With many new readers, it may be helpful to take up the issue of how this publication identifies organizations and individuals associated with the global Muslim Brotherhood. Critics of the GMBDW, with no visible expertise in the subject and demonstrably not having read extensively in these pages, have claimed that such identification is based on a “loose definition”:
The Report employs a fairly loose definition of Muslim Brotherhood affiliates that includes fairly mainstream organizations such as the Islamic Society of North America and the Council on American-Islamic Relations. …By the standards of this site, you are not only a fellow traveler of the Muslim Brotherhood if you have defended them or recommended dialogue with them, you need only have been loosely associated with people who held those views.
To understand how connections to the Muslim Brotherhood are actually made, it is first necessary to acknowledge the scope of the problem. Muslim Brotherhood leaders themselves have publicly acknowledged the existence of their global network. For example, in 2003 a Jordanian Muslim Brotherhood MP said: (source listed below)
The Muslim Brotherhood is a global movement. Its globalization makes it inevitable to have links among its members, regardless of their country, colour or race. But there are no organizational relations with them. We are linked to them by ideas, culture and concepts.
In June of this year, the first Deputy chairman of Egyptian Muslim Brotherhood was asked about the “international Muslim Brotherhood and replied:
There are entities that exist in many countries all over the world. These entities have the same ideology, principle and objectives but they work in different circumstances and different contexts. So, it is reasonable to have decentralization in action so that every entity works according to its circumstances and according to the problems it is facing and in their framework.
In spite of the acknowledged existence of the global Muslim Brotherhood, there does not appear to be a single organization outside of Egypt calling itself by that name. In a private conversation with intelligence officers from a European country, they denied the existence of the Muslim Brotherhood on their country saying “there are no organizations registered by that name in our country”. Therefore, it is left to the researcher/investigator taking up the question to develop a methodology for identifying Muslim Brotherhood organizations and leaders in any given circumstance. Useful criteria might include the origins and founding of the organization and its leaders, contact and links to other organizations, ideology, and conferences sponsored and/or attended.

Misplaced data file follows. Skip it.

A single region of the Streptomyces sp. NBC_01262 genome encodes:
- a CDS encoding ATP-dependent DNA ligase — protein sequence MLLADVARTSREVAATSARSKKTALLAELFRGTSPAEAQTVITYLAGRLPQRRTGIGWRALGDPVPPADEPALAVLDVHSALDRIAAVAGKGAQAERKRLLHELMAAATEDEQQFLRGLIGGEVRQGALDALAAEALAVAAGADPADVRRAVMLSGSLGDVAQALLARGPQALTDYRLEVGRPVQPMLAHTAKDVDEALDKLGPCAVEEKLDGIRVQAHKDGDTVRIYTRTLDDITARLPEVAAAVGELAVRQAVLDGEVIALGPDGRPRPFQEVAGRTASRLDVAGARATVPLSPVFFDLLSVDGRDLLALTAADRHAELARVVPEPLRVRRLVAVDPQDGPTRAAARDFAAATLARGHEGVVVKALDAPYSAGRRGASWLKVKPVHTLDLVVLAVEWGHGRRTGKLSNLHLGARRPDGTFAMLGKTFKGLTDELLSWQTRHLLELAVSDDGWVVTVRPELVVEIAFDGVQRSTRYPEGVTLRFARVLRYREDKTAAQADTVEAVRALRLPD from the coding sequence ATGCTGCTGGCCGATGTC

The task of identifying the Muslim Brotherhood is made easier in certain cases such as Germany where the domestic intelligence agency annually designates one organization in that country as part of the global Muslim Brotherhood. In France, another organization is often referred to in the media as “close to the Muslim Brotherhood”, a designation which is rarely if ever contested. In the U.S., as another post has discussed, “mainstream” organizations such as the Council on American Islamic Relations (CAIR) and the Islamic Society of North America (ISNA) have been identified in federal court documents as part of the U.S. Muslim Brotherhood with Internal U.S. Brotherhood documents also confirming this identification.
As for the question of “Muslim Brotherhood supporters”, there are individuals that express varying degrees of support for the Brotherhood. These expressions are never taken by themselves as evidence for affiliations to the Brotherhood per se. However, in some cases, supporters have gone beyond merely verbal expression and have actually joined Brotherhood organizations. A prominent example is Georgetown academic John Esposito who served on the Advisory Board of an organization operated by Azzam Tamimi, a Brotherhood/Hamas figure in the U.K. Other board members included important global Brotherhood leaders such as Youssef Qaradawi. Given Dr. Esposito’s other statements and affiliations, certainly his presence on such a board is relevant to evaluating his ties to the Muslim Brotherhood.
What is never done in these pages is to assert that an individual or organization is tied to the Brotherhood merely on the basis of a casual association and/or “six degrees of separation.” Any individual or organization so designated has been done so after consideration of available evidence and in line with the methodological questions discussed earlier. There is no other alternative given the Brotherhood policy of rarely identifying its affiliates around the world.
(Source: August 22, 2003, Friday Jordan: Muslim Brotherhood politician criticizes ties with Israel SOURCE: Al-Sharq al-Awsat, London, in Arabic 20 Aug 03 p7)